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Although the Reserve Officers’ Training Corp (ROTC) wasn't officially established in the US until 1916, the roots of ROTC history extend as far back as the early 1800s. The seeds for what would grow into the ROTC were planted at Vermont's Norwich University in 1819, then known as the American Literary, Scientific and Military Academy. Founder Captain Alden Partridge established the institution as the first private college with a military curriculum. Decades later in 1862, with the passage of the Morill Act, otherwise known as the Land Grand College Act, military curriculum was mandated in every newly established land-grant university, ushering in a nationwide set of college military programs that would eventually culminate in the ROTC.
It's widely recognized by universities and U.S. military branches that Norwich University provided the genesis of the ROTC. Captain Partridge was a man dedicated to establishing a university that could prepare students for jobs in civilian or military sectors. Partridge's ideology was a natural outgrowth of his own background as an alumnus and former superintendent of West Point Military Academy. Partridge juxtaposed academic subjects that, at the time, were rarely if ever seen under the same educational roof. Students could simultaneously pursue a liberal arts and a military education. His academic innovation paved the way for the kind of accessible ROTC education prevalent today.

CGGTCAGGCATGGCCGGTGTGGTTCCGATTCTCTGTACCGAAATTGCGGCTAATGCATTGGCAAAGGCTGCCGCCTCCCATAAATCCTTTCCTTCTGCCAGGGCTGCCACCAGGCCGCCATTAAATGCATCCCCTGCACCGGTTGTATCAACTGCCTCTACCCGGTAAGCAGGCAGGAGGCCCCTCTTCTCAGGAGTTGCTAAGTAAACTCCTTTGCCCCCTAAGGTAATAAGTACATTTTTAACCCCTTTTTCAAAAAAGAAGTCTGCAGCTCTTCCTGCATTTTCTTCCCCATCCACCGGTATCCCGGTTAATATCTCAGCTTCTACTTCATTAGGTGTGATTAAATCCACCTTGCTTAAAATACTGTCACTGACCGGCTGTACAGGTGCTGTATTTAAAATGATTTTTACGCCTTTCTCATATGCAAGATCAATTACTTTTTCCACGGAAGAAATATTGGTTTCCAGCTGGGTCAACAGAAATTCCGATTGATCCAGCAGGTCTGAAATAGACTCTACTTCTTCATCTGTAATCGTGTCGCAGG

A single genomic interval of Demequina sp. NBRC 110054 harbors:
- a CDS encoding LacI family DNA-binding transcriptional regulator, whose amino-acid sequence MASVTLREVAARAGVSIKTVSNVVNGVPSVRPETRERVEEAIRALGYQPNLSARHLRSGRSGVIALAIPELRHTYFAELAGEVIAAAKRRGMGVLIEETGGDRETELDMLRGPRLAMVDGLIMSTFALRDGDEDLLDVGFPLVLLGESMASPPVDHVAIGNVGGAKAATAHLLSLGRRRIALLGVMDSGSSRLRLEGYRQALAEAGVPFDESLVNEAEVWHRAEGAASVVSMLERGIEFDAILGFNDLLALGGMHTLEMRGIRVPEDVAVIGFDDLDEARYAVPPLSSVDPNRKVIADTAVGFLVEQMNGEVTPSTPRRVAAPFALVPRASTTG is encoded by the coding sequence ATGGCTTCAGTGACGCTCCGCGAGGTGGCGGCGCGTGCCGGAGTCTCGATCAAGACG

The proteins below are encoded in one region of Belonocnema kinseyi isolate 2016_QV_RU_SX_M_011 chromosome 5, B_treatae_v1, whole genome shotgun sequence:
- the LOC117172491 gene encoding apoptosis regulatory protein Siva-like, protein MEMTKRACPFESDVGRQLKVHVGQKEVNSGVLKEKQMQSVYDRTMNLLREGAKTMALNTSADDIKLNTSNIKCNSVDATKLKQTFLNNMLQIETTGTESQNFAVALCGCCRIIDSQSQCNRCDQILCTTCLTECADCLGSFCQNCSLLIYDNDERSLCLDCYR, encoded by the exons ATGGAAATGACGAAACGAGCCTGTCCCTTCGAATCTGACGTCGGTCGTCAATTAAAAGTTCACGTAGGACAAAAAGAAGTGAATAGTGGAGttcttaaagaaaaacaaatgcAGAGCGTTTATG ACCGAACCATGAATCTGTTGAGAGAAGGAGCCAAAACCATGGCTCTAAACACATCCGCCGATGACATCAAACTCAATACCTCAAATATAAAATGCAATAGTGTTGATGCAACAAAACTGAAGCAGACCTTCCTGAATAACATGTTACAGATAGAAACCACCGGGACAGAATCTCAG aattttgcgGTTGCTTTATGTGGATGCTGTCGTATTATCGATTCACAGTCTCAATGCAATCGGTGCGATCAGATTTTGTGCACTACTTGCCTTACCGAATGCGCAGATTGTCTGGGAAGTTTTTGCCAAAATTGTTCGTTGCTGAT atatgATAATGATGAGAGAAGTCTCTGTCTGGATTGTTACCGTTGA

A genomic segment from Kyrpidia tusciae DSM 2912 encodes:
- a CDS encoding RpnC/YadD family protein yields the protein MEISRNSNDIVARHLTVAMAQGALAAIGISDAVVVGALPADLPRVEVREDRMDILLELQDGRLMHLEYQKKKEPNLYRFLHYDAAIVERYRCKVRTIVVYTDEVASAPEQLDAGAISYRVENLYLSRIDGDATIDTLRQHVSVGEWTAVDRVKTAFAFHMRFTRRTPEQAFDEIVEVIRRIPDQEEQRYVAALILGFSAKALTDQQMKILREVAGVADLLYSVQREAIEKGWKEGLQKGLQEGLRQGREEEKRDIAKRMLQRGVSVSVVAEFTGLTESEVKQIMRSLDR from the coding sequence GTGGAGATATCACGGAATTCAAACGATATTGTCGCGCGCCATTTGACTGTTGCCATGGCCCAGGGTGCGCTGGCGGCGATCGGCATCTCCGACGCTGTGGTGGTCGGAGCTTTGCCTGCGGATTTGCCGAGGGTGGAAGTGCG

In 1862, Congress passed the Morill Act, which included legislation that land-grant universities must include curriculum on military tactics. The result was a wealth of new, mostly public, universities that now offered the kind of military education that Norwich had pioneered. There wasn't yet any federal program under which all the military education was grouped, but with all the right elements in place, that would prove a natural progression in ROTC history.
In 1916, President Woodrow Wilson signed the National Defense Act into law, which formally established the ROTC as a national tool for preparing students for service in the military. The Army was the first branch of the military to establish an ROTC, and soon after the Navy, Air Force and Marine Corps developed their own programs. The U.S. Coast Guard was the only branch of the military that did not establish an ROTC.
After the National Defense Act was passed, ROTC history was marked by steady growth — with occasional periods of controversy. One such period happened in the 1960s, when many student protesters of the Vietnam War began to push against the long-held practice of compulsory enrollment in ROTC programs. The legendary anti-war fervor of that period caused the government to review compulsory ROTC policy, and in 1962 the policy was changed to voluntary enrollment. The womens' rights movement also impacted ROTC history, leading to policy changes in the 1960s and 1970s that gave women the ability to participate in ROTC for the first time.
In the 1990s, some universities dropped ROTC programs in opposition to the "Don't ask, Don't tell" military policy. The policy encouraged homosexual members of the military to hide their sexual orientation or face possible discharge. In spite of controversy, however, ROTC continued to thrive in American universities.
The marines do not have an ROTC. After completion of Navy ROTC you can choose whether you want to be a navy or marine officer. The marines do, however, have a junior rotc.
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